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South Africa’s former President Jacob Zuma is on court on corruption charges related to a 1990s arms deal.
The charges dogged his presidency and were reinstated in 2016.
He faces 16 counts of corruption, racketeering, fraud and money laundering at the High Court in Durban.
Mr Zuma, who was forced out of office in February, denies any wrongdoing. His supporters have descended on the city to rally for him, while his critics think court action is long overdue.
The 75-year-old arrived at the court in his home province on Friday morning, smiling and giving a thumbs up to the crowd, according to Reuters news agency.
His appearance at the hearing is likely to be brief. However, as the BBC’s Andrew Harding says, the former president appearing in a dock on corruption charges is “hugely symbolic” for South Africa’s young democracy. Many, he reports, will see it as an era of impunity coming to an end.
Mr Zuma and his legal team insist the charges are trumped up and politically motivated.
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What was the arms deal?
Mr Zuma was deputy president at the time of the decades-old arms deal.
He is accused of accepting bribes from French arms firm Thales via his financial adviser at the time.
The adviser, Schabir Shaikh, was found guilty of trying to solicit the bribes and was jailed in 2005.
The case against Mr Zuma was dropped shortly before he ran for president in 2009.
The mood in Durban
By Pumza Fihlani, BBC News, Durban
Downtown Durban is a hive of activity – as the province’s beloved Jacob Zuma once again steps into the spotlight – once again courting controversy.
Some of the roads around the grand court building have been cordoned off, a large stage has been erected by Mr Zuma’s supporters a few metres from the courthouse – they are hoping he will use it to address them after the proceedings.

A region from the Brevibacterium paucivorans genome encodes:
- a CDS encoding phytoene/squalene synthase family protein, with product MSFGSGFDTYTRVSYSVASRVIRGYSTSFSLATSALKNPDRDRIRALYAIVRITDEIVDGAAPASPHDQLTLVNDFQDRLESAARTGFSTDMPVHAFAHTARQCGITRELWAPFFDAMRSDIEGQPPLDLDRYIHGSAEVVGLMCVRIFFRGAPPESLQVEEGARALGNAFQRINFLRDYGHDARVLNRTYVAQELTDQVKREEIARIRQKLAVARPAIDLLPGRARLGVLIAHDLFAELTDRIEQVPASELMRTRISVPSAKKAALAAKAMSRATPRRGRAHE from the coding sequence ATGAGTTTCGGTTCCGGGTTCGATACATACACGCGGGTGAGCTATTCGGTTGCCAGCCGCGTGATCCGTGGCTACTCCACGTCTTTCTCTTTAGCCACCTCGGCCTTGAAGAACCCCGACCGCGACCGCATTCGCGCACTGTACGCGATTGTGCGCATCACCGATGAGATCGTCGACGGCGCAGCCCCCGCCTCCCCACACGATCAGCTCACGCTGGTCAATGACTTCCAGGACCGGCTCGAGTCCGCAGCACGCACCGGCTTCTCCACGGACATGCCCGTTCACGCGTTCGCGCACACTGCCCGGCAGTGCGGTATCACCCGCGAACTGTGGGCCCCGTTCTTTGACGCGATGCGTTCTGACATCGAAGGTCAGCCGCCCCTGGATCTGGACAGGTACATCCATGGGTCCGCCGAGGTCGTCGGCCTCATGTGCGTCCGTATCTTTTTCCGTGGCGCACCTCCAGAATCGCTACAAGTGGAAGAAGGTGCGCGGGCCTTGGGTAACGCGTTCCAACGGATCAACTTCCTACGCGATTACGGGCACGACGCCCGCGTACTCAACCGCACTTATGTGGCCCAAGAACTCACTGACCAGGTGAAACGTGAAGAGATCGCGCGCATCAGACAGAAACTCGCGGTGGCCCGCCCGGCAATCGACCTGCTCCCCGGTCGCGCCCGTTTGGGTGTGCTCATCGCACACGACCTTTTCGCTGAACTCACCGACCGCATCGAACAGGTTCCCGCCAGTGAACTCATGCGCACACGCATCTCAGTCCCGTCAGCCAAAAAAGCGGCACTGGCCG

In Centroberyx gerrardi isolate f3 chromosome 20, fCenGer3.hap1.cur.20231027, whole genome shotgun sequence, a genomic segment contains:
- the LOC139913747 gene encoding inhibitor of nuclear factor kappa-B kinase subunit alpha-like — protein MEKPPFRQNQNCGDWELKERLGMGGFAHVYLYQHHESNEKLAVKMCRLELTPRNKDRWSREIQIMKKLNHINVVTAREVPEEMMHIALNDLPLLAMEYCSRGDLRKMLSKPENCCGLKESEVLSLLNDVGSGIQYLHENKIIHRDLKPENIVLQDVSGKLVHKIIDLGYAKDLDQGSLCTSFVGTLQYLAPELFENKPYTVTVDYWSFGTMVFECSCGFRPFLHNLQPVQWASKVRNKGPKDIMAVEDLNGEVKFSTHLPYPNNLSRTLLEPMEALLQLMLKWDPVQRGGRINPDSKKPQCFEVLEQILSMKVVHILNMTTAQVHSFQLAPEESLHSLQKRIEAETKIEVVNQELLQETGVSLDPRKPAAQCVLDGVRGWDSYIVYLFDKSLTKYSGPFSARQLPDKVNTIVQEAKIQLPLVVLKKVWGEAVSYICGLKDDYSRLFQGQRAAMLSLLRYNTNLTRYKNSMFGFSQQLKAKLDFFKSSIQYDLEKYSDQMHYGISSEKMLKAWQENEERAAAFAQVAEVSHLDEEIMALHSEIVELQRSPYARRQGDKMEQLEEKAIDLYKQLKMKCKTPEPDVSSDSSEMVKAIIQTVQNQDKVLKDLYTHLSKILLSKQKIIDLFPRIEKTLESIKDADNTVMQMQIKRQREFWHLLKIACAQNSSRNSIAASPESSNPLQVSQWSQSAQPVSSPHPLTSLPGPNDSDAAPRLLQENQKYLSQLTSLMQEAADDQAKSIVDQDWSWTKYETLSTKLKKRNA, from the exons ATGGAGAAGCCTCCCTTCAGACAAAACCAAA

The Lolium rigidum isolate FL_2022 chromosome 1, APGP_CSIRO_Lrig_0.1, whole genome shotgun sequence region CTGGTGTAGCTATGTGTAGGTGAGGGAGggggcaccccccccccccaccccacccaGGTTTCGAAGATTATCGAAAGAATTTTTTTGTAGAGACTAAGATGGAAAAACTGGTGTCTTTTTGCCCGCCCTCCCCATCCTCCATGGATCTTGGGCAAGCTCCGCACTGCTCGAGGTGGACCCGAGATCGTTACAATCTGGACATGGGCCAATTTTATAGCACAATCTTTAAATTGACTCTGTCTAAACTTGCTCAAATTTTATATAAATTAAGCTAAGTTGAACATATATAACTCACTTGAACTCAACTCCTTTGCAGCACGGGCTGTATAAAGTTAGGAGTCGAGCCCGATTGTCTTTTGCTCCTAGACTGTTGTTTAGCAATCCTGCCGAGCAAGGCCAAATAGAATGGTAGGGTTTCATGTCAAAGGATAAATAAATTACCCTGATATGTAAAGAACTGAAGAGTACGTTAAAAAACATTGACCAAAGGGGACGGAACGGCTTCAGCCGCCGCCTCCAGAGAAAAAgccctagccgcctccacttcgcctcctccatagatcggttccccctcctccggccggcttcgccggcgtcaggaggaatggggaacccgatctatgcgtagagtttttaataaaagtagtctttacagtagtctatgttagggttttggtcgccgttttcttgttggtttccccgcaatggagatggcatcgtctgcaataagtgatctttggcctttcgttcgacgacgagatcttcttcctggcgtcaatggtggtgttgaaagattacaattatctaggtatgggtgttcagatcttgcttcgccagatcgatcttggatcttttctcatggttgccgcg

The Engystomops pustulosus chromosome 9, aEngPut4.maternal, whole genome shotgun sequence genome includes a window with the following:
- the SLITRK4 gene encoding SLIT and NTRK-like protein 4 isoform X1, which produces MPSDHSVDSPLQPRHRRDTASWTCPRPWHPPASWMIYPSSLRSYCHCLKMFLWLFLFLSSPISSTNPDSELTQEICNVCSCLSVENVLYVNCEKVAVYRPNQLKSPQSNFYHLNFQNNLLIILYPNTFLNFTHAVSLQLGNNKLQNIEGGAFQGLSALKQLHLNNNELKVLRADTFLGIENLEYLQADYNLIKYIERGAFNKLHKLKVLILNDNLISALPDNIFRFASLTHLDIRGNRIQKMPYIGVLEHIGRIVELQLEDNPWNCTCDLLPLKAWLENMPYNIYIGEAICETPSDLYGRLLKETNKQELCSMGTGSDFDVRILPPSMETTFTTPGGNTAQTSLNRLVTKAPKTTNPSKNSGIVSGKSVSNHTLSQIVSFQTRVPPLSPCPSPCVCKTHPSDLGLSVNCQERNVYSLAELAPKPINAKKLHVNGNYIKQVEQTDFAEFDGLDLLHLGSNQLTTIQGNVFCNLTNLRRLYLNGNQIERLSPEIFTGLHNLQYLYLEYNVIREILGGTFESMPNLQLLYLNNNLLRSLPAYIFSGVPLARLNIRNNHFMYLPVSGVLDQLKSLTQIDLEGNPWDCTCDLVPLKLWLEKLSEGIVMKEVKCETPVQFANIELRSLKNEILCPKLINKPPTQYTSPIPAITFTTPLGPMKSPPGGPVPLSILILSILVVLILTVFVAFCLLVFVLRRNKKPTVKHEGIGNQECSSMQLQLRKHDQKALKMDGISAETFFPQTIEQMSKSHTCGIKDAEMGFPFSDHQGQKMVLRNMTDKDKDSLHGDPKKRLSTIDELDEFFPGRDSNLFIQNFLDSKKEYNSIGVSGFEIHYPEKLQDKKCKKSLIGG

Meanwhile, hundreds of police officers are standing guard outside as all here prepare for the arrival of the former president of South Africa.
The last time Mr Zuma was in court for a trial was more than 10 years ago on rape charges – he denied the allegations and the case was later dropped. Back then, thousands came to support him including members of his own ANC party.
This time around the party led by the new president Cyril Ramaphosa is keen to distance itself from the controversy as the party prepares to contest the national elections in a year’s time. Mr Ramaphosa came in on a ticket of clean governance and his party cannot afford another scandal, but for the people here Mr Zuma remains a hero, a man who brought development to forgotten corners of this vast and largely rural province.
Mr Zuma’s opponents have long fought to have these charges reinstated; something which was made more possible once his grip on the ruling party, the African National Congress (ANC), weakened.
Intense pressure from the ANC led to the former president resigning two months ago. He had been told to step down or face a vote of no-confidence in parliament.
Mr Zuma’s remaining supporters argue that he is being targeted for backing a radical economic reform agenda.
A battle is also brewing over whether the state should keep paying his legal bills.